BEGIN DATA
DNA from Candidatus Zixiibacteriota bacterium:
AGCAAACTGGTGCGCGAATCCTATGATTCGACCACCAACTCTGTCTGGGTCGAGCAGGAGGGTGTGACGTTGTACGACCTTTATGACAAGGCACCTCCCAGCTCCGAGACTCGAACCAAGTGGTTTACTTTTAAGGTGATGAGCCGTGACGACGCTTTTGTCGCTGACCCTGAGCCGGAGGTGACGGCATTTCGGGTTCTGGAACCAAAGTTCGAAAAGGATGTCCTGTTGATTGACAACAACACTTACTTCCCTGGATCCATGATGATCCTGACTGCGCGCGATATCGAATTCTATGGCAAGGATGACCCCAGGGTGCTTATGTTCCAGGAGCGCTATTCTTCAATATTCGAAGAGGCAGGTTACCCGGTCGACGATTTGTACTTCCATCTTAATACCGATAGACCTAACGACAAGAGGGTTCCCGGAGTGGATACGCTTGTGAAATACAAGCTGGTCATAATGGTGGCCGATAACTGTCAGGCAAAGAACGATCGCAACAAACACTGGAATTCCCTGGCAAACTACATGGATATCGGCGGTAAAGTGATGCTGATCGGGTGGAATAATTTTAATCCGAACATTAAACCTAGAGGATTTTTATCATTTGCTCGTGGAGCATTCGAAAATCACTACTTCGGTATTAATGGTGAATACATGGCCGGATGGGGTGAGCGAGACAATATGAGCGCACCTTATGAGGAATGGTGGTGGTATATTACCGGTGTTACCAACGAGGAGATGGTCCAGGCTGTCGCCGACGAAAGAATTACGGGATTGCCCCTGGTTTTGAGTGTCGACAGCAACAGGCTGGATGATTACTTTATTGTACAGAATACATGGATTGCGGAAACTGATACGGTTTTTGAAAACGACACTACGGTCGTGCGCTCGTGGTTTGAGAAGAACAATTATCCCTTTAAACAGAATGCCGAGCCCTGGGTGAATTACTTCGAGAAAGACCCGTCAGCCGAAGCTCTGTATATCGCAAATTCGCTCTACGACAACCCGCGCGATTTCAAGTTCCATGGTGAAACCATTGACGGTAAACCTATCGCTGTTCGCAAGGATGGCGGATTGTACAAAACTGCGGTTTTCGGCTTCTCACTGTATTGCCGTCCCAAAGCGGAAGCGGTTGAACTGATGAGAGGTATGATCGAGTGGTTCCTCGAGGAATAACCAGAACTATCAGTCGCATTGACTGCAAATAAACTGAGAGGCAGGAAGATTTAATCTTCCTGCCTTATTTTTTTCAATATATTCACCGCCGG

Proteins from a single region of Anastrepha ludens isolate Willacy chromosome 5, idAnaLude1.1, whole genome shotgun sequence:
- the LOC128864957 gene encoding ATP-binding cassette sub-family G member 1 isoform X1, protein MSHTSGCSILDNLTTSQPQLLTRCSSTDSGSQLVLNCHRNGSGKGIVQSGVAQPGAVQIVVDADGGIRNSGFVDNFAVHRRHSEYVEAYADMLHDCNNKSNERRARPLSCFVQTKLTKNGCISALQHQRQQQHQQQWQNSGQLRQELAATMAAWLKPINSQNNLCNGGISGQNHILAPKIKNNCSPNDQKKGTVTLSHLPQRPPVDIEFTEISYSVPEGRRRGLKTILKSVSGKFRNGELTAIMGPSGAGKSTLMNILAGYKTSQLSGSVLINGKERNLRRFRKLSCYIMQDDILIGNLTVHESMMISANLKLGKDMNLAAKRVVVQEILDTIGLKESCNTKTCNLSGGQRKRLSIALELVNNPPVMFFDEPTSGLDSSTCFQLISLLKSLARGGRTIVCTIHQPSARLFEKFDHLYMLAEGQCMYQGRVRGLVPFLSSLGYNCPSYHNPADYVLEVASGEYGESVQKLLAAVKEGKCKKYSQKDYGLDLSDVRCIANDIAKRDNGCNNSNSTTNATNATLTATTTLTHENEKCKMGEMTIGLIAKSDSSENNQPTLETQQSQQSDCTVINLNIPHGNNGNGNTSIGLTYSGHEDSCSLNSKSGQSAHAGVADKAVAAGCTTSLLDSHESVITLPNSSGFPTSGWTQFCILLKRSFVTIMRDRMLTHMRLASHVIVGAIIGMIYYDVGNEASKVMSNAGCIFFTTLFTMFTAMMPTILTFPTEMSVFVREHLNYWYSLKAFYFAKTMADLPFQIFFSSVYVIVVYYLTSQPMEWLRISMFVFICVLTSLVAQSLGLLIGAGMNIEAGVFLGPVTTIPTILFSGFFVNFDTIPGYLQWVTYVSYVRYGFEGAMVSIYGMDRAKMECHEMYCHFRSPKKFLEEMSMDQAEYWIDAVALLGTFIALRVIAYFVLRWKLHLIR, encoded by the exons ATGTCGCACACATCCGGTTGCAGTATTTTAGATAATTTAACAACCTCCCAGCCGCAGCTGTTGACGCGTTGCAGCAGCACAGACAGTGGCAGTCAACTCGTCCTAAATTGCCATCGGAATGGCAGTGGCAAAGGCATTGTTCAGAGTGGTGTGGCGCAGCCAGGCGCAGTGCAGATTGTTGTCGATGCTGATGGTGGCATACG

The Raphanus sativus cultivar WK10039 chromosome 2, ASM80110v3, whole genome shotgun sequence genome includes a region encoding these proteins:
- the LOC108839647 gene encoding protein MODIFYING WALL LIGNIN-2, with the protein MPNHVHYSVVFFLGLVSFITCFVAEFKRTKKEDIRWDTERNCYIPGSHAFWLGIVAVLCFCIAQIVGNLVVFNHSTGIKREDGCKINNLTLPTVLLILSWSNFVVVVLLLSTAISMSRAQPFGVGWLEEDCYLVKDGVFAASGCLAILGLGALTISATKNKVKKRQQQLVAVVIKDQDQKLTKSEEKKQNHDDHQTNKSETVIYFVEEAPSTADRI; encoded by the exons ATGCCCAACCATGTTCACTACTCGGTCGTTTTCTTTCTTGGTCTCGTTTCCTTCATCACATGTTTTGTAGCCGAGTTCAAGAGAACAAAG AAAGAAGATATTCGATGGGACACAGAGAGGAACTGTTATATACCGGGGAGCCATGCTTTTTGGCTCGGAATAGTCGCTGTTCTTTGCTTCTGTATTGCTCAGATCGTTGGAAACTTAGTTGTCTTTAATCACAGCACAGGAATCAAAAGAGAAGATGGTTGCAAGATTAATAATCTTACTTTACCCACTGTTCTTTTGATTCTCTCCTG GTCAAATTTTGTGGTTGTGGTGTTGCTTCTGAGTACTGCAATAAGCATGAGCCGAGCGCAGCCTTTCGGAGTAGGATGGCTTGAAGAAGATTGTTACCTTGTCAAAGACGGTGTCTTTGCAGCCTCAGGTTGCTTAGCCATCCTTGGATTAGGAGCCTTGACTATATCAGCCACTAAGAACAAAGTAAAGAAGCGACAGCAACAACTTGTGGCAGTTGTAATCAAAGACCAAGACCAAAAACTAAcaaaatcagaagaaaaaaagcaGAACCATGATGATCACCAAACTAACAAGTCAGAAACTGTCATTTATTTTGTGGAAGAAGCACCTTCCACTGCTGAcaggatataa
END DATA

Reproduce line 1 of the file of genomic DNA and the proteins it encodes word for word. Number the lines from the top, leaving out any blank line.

DNA from Candidatus Zixiibacteriota bacterium: